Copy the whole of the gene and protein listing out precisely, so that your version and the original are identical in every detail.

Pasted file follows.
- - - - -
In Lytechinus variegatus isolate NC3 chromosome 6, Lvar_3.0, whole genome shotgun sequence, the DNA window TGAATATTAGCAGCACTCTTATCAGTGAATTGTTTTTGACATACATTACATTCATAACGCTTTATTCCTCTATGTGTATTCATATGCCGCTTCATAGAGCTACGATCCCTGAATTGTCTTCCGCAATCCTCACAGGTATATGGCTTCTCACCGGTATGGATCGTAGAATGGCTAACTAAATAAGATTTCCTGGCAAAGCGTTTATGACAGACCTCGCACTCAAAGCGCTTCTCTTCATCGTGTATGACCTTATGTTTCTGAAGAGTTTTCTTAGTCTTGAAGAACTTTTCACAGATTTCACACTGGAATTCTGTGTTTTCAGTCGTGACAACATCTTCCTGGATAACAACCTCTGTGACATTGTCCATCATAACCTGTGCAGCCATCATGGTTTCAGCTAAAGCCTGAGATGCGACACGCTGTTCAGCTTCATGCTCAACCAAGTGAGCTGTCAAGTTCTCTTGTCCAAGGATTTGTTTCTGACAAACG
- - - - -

In Lytechinus variegatus isolate NC3 chromosome 6, Lvar_3.0, whole genome shotgun sequence, the DNA window TGAATATTAGCAGCACTCTTATCAGTGAATTGTTTTTGACATACATTACATTCATAACGCTTTATTCCTCTATGTGTATTCATATGCCGCTTCATAGAGCTACGATCCCTGAATTGTCTTCCGCAATCCTCACAGGTATATGGCTTCTCACCGGTATGGATCGTAGAATGGCTAACTAAATAAGATTTCCTGGCAAAGCGTTTATGACAGACCTCGCACTCAAAGCGCTTCTCTTCATCGTGTATGACCTTATGTTTCTGAAGAGTTTTCTTAGTCTTGAAGAACTTTTCACAGATTTCACACTGGAATTCTGTGTTTTCAGTCGTGACAACATCTTCCTGGATAACAACCTCTGTGACATTGTCCATCATAACCTGTGCAGCCATCATGGTTTCAGCTAAAGCCTGAGATGCGACACGCTGTTCAGCTTCATGCTCAACCAAGTGAGCTGTCAAGTTCTCTTGTCCAAGGATTTGTTTCTGACAAACG